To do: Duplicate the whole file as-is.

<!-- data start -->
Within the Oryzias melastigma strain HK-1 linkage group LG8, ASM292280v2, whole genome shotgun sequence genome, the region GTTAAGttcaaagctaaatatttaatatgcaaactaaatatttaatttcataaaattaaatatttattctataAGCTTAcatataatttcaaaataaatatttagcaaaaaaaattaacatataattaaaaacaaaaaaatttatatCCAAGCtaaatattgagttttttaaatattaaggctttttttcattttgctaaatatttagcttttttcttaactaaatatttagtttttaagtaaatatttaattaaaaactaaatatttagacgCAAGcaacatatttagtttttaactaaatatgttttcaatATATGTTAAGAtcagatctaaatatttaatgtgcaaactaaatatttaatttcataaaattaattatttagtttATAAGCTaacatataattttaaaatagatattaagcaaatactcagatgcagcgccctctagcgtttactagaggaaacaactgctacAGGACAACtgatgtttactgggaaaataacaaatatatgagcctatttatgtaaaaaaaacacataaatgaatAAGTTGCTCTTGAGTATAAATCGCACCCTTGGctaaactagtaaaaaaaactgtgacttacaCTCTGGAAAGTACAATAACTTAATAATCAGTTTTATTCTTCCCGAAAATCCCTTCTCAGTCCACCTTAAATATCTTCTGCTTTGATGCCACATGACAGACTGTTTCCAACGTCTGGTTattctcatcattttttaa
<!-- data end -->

Within the Oryzias melastigma strain HK-1 linkage group LG8, ASM292280v2, whole genome shotgun sequence genome, the region GTTAAGttcaaagctaaatatttaatatgcaaactaaatatttaatttcataaaattaaatatttattctataAGCTTAcatataatttcaaaataaatatttagcaaaaaaaattaacatataattaaaaacaaaaaaatttatatCCAAGCtaaatattgagttttttaaatattaaggctttttttcattttgctaaatatttagcttttttcttaactaaatatttagtttttaagtaaatatttaattaaaaactaaatatttagacgCAAGcaacatatttagtttttaactaaatatgttttcaatATATGTTAAGAtcagatctaaatatttaatgtgcaaactaaatatttaatttcataaaattaattatttagtttATAAGCTaacatataattttaaaatagatattaagcaaatactcagatgcagcgccctctagcgtttactagaggaaacaactgctacAGGACAACtgatgtttactgggaaaataacaaatatatgagcctatttatgtaaaaaaaacacataaatgaatAAGTTGCTCTTGAGTATAAATCGCACCCTTGGctaaactagtaaaaaaaactgtgacttacaCTCTGGAAAGTACAATAACTTAATAATCAGTTTTATTCTTCCCGAAAATCCCTTCTCAGTCCACCTTAAATATCTTCTGCTTTGATGCCACATGACAGACTGTTTCCAACGTCTGGTTattctcatcattttttaa